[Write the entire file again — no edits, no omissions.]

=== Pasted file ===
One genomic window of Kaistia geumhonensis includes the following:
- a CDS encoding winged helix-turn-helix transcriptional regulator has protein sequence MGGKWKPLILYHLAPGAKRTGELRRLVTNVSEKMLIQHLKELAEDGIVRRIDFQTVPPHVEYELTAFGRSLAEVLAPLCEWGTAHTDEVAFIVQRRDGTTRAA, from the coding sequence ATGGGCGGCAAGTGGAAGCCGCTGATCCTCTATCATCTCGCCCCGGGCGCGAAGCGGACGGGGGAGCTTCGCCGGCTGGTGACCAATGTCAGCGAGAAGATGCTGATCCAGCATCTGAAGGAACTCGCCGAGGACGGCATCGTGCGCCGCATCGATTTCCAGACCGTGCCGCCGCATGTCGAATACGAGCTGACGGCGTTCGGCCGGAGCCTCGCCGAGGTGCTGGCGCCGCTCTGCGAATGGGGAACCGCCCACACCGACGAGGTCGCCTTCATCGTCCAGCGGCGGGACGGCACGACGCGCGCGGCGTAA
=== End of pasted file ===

One genomic window of Kaistia geumhonensis includes the following:
- a CDS encoding winged helix-turn-helix transcriptional regulator has protein sequence MGGKWKPLILYHLAPGAKRTGELRRLVTNVSEKMLIQHLKELAEDGIVRRIDFQTVPPHVEYELTAFGRSLAEVLAPLCEWGTAHTDEVAFIVQRRDGTTRAA, from the coding sequence ATGGGCGGCAAGTGGAAGCCGCTGATCCTCTATCATCTCGCCCCGGGCGCGAAGCGGACGGGGGAGCTTCGCCGGCTGGTGACCAATGTCAGCGAGAAGATGCTGATCCAGCATCTGAAGGAACTCGCCGAGGACGGCATCGTGCGCCGCATCGATTTCCAGACCGTGCCGCCGCATGTCGAATACGAGCTGACGGCGTTCGGCCGGAGCCTCGCCGAGGTGCTGGCGCCGCTCTGCGAATGGGGAACCGCCCACACCGACGAGGTCGCCTTCATCGTCCAGCGGCGGGACGGCACGACGCGCGCGGCGTAA